Thursday, May 3, 2012

Romney Minimizes Obama’s Role In Killing Bin Laden and Unfairly Insults Carter

As we reach the one-year anniversary of the late night Seal Team Six raid on a compound in Abbottabad, Pakistan, the White House is exerting more than a little energy reminding Americans of the administration’s most significant national security accomplishment – the killing of Osama Bin Laden.

The Romney campaign is working equally hard to minimize the gravity of President Obama’s decision to authorize the attack on Bin Laden’s suspected hideout. While campaigning in New Hampshire on Monday, Mitt Romney went so far as to relate to a group of reporters that “even Jimmy Carter would have given that order.”

Investigative reports indicate that the President’s decision to launch an attack on foreign soil was by no means a decision that could be made lightly. With an estimated 50% chance that Bin Laden might not actually be at the compound, and in light of potential complications that could have arisen with the Pakistani military, the decision was anything but the slam-dunk that Romney implies.

President Jimmy Carter
Photo: Scott Olson/Getty Images
In his attempt to minimize the Obama decision, Romney also invokes the name of former President Jimmy Carter in a context which indicates that he views Carter as having been unqualified to conduct American foreign policy, implying that the 39th president was perhaps either too inexperienced or too cowardly.

It’s true that, for some Americans, Carter’s foreign policy street cred has been forever scarred, but the damage was done primarily by a singular notable failure - the inability to successfully resolve the Iranian hostage crisis, despite a military mission he authorized that attempted to do so.

Without arguing the merits of each individual foreign policy decision made during the Carter administration, it might be instructive to consider President Carter's international relations experience relative to Mitt Romney’s.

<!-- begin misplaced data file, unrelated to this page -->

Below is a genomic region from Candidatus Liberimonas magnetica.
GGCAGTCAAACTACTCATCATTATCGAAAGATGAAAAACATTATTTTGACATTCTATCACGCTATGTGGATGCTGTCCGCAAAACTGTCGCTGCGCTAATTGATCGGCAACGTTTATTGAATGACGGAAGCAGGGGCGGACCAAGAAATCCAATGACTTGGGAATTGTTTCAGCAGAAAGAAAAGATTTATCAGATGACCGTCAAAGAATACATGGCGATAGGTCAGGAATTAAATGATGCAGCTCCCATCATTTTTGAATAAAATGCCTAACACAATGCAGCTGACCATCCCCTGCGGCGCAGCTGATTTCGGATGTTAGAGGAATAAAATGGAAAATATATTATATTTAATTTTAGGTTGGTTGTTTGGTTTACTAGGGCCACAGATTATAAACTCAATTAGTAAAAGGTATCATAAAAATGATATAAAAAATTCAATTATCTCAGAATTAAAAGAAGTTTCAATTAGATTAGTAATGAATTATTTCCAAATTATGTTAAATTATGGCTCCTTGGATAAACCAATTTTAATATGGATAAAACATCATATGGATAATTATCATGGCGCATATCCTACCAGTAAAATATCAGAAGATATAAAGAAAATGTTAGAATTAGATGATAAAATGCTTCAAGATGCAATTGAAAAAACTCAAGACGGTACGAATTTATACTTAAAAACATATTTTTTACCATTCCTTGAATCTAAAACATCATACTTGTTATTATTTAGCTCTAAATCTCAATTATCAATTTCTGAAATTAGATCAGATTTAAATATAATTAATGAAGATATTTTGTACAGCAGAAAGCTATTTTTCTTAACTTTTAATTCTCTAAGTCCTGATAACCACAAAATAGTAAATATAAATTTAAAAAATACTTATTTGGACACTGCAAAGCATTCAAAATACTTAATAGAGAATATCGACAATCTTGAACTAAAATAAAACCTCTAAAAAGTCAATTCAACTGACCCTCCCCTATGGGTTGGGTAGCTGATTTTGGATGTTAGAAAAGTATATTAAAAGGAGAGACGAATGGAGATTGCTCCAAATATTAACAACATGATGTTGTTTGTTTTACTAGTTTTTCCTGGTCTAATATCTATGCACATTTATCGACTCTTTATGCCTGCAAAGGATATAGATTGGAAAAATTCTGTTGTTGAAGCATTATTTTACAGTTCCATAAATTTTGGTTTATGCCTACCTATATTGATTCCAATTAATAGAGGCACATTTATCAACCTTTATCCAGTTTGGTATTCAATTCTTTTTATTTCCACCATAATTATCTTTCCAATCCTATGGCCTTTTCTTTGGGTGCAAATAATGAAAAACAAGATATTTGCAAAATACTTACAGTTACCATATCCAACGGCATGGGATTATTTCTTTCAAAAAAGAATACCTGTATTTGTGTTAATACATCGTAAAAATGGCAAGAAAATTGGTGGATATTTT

To that end, here are some important foreign policy credentials that Carter already has and Romney will never attain.
  • The ability to formulate thoughtful principle-based policy positions. Trust and consistency are key components in developing healthy international relationships. Carter’s personal integrity enabled him to gain the trust of leaders from nations as diametrically opposed as Israel and Egypt (the Camp David Accords), while Romney’s ever-shifting policy positions on key issues like abortion and health care prevent him from earning the trust of even his own party members.
  • A decade of military service. Carter graduated from the Naval Academy and then served as a naval officer for seven years. Romney has no military experience, as he enjoyed both educational and religious deferments during the war in Vietnam.
  • Nobel Peace Prize. Carter received the Nobel Peace Prize in 2002 for the work he has done (largely through the Carter Center) in support of human rights and international peace. Romney...has been chastised by a Nobel prize winner for posthumously baptizing Jews.
  • The Presidency. Jimmy Carter managed to actually win the national election in 1976 and served as the 39th president of the United States, while Romney, after an unsuccessful bid in 2008, hopes to perform better in his second run at the Oval Office in 2012. 
In addition to these credentials, one other important diplomatic quality that Carter possesses and Romney lacks is humility. If Romney thinks tough talk and false bravado are the most important international relationship tools a president must utilize, he might be better served to avoid further criticism of Jimmy Carter, and instead reflect on the foreign policy mistakes of the Bush administration.

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